73.155 (2327) Clouded Brindle Apamea epomidion (Haworth, 1809)

Status
Resident. Scarce.
 
Flight period
J F M A M J J A S O N D






















 
History
Lennon (1863) had found it at Glen Mills on his walks. Gordon (1913) had found it very scarce, but had taken a few at sugar at Corsemalzie (VC74). W. S. Brocklehurst caught it at Park Place, Glenluce in June of 1896 and 1897. Additional to MOGBI.
 
Next record was in the early 1970s when it was found at the Silver Flowe NNR. In 1981 there were three records from Waterside Mains at Keir, the only RIS data. Also that year it was trapped at the Ken-Dee Marshes RSPB and on the Hensol Estate (VC73).
 
It was 1998 before it was found again, this time on the coast at Abbey Burn Foot (VC73). The following year it was trapped at Durisdeer (VC72), and again in 2007.
 
Life cycle
One generation. Overwinters as a larva during August to early March, feeding by night, hiding by day. Pupation takes place in a cocoon on the surface of the ground.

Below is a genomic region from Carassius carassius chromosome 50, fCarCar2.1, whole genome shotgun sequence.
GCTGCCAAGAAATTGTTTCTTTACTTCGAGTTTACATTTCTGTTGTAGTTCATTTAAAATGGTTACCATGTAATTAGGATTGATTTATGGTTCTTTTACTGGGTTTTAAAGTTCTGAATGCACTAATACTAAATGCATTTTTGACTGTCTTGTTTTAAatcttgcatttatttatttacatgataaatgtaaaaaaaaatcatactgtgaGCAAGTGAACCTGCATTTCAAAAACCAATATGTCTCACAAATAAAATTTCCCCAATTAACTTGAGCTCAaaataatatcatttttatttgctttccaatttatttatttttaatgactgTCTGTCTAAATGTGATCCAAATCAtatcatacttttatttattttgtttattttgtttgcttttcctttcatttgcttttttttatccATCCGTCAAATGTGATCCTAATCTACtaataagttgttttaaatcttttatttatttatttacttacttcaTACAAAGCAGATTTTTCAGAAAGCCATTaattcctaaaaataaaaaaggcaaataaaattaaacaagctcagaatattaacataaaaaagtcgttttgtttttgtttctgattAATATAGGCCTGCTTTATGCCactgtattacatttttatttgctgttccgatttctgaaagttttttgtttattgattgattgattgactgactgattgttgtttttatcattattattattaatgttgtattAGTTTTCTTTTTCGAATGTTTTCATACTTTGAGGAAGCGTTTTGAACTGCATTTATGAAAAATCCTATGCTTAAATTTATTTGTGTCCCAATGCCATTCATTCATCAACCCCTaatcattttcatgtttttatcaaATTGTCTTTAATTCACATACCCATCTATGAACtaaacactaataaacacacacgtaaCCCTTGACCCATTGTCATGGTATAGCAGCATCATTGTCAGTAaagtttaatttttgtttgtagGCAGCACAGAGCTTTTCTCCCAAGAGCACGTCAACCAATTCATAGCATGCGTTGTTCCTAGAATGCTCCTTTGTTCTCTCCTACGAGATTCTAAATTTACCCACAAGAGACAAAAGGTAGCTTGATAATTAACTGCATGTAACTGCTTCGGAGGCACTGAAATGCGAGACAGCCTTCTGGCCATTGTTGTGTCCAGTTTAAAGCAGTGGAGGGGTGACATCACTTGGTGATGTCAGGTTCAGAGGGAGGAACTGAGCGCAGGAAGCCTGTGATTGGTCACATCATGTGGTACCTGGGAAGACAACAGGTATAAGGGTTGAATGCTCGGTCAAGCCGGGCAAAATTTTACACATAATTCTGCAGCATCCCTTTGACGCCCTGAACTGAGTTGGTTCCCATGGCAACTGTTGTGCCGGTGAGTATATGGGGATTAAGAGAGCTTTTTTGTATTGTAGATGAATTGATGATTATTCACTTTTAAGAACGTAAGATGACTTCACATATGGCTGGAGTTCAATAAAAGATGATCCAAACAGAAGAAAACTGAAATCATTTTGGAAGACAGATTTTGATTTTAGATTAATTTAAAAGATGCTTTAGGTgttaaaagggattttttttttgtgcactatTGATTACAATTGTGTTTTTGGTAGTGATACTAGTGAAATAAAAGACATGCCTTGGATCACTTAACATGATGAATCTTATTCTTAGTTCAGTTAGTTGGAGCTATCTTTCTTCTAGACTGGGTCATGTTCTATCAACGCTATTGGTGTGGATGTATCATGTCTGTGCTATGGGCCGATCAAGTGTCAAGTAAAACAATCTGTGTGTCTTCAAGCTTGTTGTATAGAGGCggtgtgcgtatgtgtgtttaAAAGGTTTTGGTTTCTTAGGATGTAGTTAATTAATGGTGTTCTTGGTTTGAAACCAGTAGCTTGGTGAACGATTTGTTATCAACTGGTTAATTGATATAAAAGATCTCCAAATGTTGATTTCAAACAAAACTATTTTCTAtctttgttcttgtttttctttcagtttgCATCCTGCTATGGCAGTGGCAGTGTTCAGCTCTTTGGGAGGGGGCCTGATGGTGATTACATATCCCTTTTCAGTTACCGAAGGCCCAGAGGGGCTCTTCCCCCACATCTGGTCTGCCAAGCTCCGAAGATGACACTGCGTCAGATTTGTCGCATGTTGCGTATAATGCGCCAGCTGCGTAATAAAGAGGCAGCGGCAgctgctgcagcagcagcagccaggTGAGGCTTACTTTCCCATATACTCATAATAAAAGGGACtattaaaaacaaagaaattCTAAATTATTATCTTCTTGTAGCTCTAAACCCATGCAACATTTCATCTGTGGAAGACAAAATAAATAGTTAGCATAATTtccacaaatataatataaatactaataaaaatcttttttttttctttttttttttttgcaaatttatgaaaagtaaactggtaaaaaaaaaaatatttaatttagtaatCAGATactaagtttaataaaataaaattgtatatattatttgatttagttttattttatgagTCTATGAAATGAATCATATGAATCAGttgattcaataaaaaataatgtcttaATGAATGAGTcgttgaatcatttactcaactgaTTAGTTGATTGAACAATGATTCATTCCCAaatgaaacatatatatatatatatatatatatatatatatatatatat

Larval foodplants
Larvae feed on various grasses.
 
Identification
Dark brown or reddish-brown extensive brindling on forewing, with two, short thick dark streaks at the base of the forewing is distinctive.
 
Habitat
Woodland, scrub, parkland and gardens.
© Keith Naylor

Local distribution map

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Distribution map displays records from the National Biodiversity Network (See terms and conditions).

The following datasets are included:

  • Butterfly Conservation - Macro-moth provisional distribution for the British Isles (excluding the Republic of Ireland) from the National Moth Recording Scheme
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